Lasagna gardening (a.k.a. sheet mulching) is a slow composting method that is used to create and maintain planting areas. It is useful during the growing season for controlling weeds and keeping soil healthy, and it is an especially easy way to transition from lawn to garden during the “off-season.”
You can lay down raw materials for your lasagna garden as you collect them, or stockpile them so that you are ready in the fall to prep new areas for planting the following spring.
Here is how you could turn a lawn into a garden, starting as the summer winds down:
- First, mow short any existing groundcover (e.g. grass).
- Make sure to completely remove any noxious weeds (such as blackberries or bindweed).
- Loosen the soil where you’ll be creating your bed with a broadfork, digging fork, or flat-blade shovel. (This step is optional, because the worms will do a lot of this work for you during the winter!)
- Lay down a weed barrier: 10 sheets of newspaper (not the shiny inserts, just the newsprint part) or thick cardboard (avoid wax-coated corrugated, and remove as much tape and metal as possible). Make sure to overlap the edges at least 6 inches.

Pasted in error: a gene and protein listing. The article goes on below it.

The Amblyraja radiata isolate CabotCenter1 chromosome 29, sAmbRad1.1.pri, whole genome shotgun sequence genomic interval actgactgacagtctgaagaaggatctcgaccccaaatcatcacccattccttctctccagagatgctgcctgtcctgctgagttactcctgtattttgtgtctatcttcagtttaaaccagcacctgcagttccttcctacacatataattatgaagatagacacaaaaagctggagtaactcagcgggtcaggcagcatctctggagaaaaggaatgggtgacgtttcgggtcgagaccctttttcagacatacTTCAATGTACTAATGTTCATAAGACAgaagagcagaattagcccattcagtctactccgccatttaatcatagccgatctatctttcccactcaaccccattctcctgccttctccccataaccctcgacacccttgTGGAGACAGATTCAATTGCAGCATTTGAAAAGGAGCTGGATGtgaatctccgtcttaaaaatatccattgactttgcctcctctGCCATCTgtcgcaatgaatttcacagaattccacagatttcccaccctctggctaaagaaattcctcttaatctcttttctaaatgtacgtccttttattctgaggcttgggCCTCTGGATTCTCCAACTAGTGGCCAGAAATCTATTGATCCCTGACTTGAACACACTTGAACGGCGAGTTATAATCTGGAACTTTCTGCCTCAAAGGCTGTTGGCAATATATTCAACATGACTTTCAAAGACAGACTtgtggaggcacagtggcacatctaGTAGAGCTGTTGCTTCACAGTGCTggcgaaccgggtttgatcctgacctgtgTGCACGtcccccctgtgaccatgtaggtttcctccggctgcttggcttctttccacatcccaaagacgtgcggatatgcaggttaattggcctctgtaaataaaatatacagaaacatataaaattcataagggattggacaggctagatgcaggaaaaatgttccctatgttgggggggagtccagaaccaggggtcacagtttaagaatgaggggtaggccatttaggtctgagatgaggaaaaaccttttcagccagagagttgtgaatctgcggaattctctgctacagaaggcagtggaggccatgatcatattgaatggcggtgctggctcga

- Build up additional materials in 1- to 3-inch layers, alternating “browns” (high-carbon ingredients) & “greens” (high-nitrogen ingredients); 18 inches is a good thickness goal, but don’t panic if you don’t hit it. Some of the many materials that can be used are listed in this blog entry.
Put a cap layer of straw or soil on top to reduce pest attraction and encourage breakdown.
In the spring, you might have to remove a few pieces of compostables that didn’t break down, but you should be ready to prepare a seedbed and plant.
And one last tip: if you are getting rid of grass to make a new garden, make especially sure you don’t leave ANY gaps in the first few layers of the sheet mulch. Grass will find a way to come back.